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Printed From: Barrett's Support Forum
Category: Barrett's Support Forum
Forum Name: Support Forum
Forum Discription: News and Events
Printed Date: 20 Sep 2020 at 3:33pm

Topic: Histology
Posted By: Zippypop
Subject: Histology
Date Posted: 19 Feb 2019 at 5:45pm
Having read on a social media page a situation very similar to mine, I think some pathologists do need to be more clear, especially given that the patient can read their findings.

My report (similar to one I spotted) states the words. "Consistent with but not diagnostic of".

It's not a yes or no and leaves people in limbo kind of.

Does it mean, they think it is barretts but this particular biopsy doesn't confirm it or does it mean, the endoscopy looked like it, but the biopsies proved it wasn't. For info my area was around 1cm too (described by my specialist and nothing to worry about) However that's easier said than done if you have to wait years until the next check...

I have asked my GP but he is as much use as a chocolate fire guard.

No metaplasia or dysplasia was found on these biopsies (x2). Official diagnosis was squam ocolumnar mucosa with chronic inflammation of the gastric cardiac type showing fovelar hyperplasia. Is this esophagitis or/and gastritis?

I am rather confused


Posted By: chrisrob
Date Posted: 19 Feb 2019 at 6:28pm
Problem is it's a very small area to survey just at the junction of the stomach and oesophagus.

Let's start at the end and work back.

No dysplasia is the best bit. No metaplasia means all cells were appropriate for their position.
Foveolar hyperplasia is inflammation at the oesophago-gastric junction (OGJ). It can be oesophageal cells (oesophagitis) and/or gastric (cardial) cells (gastritis).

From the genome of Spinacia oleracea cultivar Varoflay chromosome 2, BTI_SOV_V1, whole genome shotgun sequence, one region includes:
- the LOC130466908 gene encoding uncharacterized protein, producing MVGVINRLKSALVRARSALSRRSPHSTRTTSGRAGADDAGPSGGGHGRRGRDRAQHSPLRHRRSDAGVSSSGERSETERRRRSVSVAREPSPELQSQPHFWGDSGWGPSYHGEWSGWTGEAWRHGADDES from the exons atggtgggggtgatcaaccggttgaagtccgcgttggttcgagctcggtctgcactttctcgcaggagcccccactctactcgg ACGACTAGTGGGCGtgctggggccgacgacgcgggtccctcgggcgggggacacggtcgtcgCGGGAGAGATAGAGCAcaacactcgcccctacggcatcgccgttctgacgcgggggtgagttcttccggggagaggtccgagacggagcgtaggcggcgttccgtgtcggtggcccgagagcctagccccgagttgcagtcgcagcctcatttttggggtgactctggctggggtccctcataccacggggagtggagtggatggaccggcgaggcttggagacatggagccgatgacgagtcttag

The report says it's the gastric cardia type - so cells below the z-line (OGJ).

Squamo-columnar mucosa means the mucosal layer has squamous cells, as would normally be found in the oesophagus (above the z-line), and columnar cells which would normally be found in the cardia of the stomach (below the z-line).

Barrett's cells are columnar cells. However, these columnar cells harvested at the OGJ are probably cardial rather than oesophageal, so the impression is they are consistent with Barrett's but not diagnostic of it.

For an area that small with the descriptor you have received, it's possible they could decide a surveillance schedule may not actually be needed - except, of course, you want to know whether there have been any changes.

If you take your acid suppressant medication, the inflammation will have a chance to heal. A further scope in a few years may find nothing.

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Posted By: Zippypop
Date Posted: 19 Feb 2019 at 7:07pm

Many thanks for the quick and in depth response. Forums like these along with your knowledge are invaluable.   I suffer with anxiety so often think , did they take enough biopsies, or did they take from the correct area. I suppose I just have to suck it up and wait for the next check

Posted By: chrisrob
Date Posted: 20 Feb 2019 at 11:31am
Anxiety can be a very real issue for those of us with Barrett's, that's so often ignored by consultants. - See this page from the forthcoming revision of Down With Acid.

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Posted By: Zippypop
Date Posted: 20 Feb 2019 at 2:37pm
I do wonder due to the chronic inflammation if things have been missed. I suppose I should be glad it was a very small area and have to convince myself the gastroscopist biopsies the correct area?

Posted By: Zippypop
Date Posted: 22 Aug 2019 at 10:41am
Chris,is it normal for cells to harvest at the OGJ?

And by the diagnosis is it actually barretts or not?

Posted By: chrisrob
Date Posted: 26 Aug 2019 at 9:40am
Barrett's forms adjacent to the OGJ or z-line. If harvested below, biopsies would be of the stomach. The columnar cells are identical to gastric metaplasia which in UK is termed Barrett's Oesophagus. This is where misdiagnoses can occur. The demarkation isn't a clean line: the squamous cells give way to gastric cells with some overlap. If the z-line is irregular, the harvested cells are gastric type and the area of Barrett's is less than 1 cm, it may not be classifiable as Barrett's at all.
The US definition requiring the observance of goblet cells which distinguishes intestinal metaplasia, goes some way to obviating this discrepancy.

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